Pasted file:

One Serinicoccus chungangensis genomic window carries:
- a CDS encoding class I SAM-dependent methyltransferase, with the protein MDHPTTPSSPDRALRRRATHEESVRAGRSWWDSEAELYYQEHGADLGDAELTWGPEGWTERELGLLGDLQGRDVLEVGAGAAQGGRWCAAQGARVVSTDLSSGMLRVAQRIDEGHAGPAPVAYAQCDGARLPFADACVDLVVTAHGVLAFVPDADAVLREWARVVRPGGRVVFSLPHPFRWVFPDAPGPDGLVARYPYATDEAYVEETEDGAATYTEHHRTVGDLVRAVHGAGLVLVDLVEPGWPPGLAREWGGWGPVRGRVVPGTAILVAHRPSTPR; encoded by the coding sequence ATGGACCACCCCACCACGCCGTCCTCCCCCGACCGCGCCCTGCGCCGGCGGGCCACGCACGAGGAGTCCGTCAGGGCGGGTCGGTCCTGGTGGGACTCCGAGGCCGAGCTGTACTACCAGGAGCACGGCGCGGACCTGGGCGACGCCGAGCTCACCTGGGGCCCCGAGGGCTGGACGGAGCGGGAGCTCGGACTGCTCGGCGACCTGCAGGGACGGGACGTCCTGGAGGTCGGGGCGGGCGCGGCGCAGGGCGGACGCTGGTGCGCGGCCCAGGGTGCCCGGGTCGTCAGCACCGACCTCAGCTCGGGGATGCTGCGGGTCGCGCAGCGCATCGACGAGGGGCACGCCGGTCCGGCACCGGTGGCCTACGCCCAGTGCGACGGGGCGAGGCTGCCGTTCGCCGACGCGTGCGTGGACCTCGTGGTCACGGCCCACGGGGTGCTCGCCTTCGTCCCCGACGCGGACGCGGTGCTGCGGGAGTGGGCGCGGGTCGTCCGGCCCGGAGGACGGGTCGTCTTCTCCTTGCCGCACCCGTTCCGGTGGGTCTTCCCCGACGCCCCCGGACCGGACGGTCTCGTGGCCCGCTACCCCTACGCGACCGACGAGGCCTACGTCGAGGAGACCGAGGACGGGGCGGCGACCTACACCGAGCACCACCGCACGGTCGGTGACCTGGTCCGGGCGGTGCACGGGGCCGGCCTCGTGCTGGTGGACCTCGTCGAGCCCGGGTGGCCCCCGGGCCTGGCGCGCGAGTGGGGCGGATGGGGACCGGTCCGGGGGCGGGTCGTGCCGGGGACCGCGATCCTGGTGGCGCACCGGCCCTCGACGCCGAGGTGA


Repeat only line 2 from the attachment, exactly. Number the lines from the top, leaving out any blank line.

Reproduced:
- a CDS encoding class I SAM-dependent methyltransferase, with the protein MDHPTTPSSPDRALRRRATHEESVRAGRSWWDSEAELYYQEHGADLGDAELTWGPEGWTERELGLLGDLQGRDVLEVGAGAAQGGRWCAAQGARVVSTDLSSGMLRVAQRIDEGHAGPAPVAYAQCDGARLPFADACVDLVVTAHGVLAFVPDADAVLREWARVVRPGGRVVFSLPHPFRWVFPDAPGPDGLVARYPYATDEAYVEETEDGAATYTEHHRTVGDLVRAVHGAGLVLVDLVEPGWPPGLAREWGGWGPVRGRVVPGTAILVAHRPSTPR; encoded by the coding sequence ATGGACCACCCCACCACGCCGTCCTCCCCCGACCGCGCCCTGCGCCGGCGGGCCACGCACGAGGAGTCCGTCAGGGCGGGTCGGTCCTGGTGGGACTCCGAGGCCGAGCTGTACTACCAGGAGCACGGCGCGGACCTGGGCGACGCCGAGCTCACCTGGGGCCCCGAGGGCTGGACGGAGCGGGAGCTCGGACTGCTCGGCGACCTGCAGGGACGGGACGTCCTGGAGGTCGGGGCGGGCGCGGCGCAGGGCGGACGCTGGTGCGCGGCCCAGGGTGCCCGGGTCGTCAGCACCGACCTCAGCTCGGGGATGCTGCGGGTCGCGCAGCGCATCGACGAGGGGCACGCCGGTCCGGCACCGGTGGCCTACGCCCAGTGCGACGGGGCGAGGCTGCCGTTCGCCGACGCGTGCGTGGACCTCGTGGTCACGGCCCACGGGGTGCTCGCCTTCGTCCCCGACGCGGACGCGGTGCTGCGGGAGTGGGCGCGGGTCGTCCGGCCCGGAGGACGGGTCGTCTTCTCCTTGCCGCACCCGTTCCGGTGGGTCTTCCCCGACGCCCCCGGACCGGACGGTCTCGTGGCCCGCTACCCCTACGCGACCGACGAGGCCTACGTCGAGGAGACCGAGGACGGGGCGGCGACCTACACCGAGCACCACCGCACGGTCGGTGACCTGGTCCGGGCGGTGCACGGGGCCGGCCTCGTGCTGGTGGACCTCGTCGAGCCCGGGTGGCCCCCGGGCCTGGCGCGCGAGTGGGGCGGATGGGGACCGGTCCGGGGGCGGGTCGTGCCGGGGACCGCGATCCTGGTGGCGCACCGGCCCTCGACGCCGAGGTGA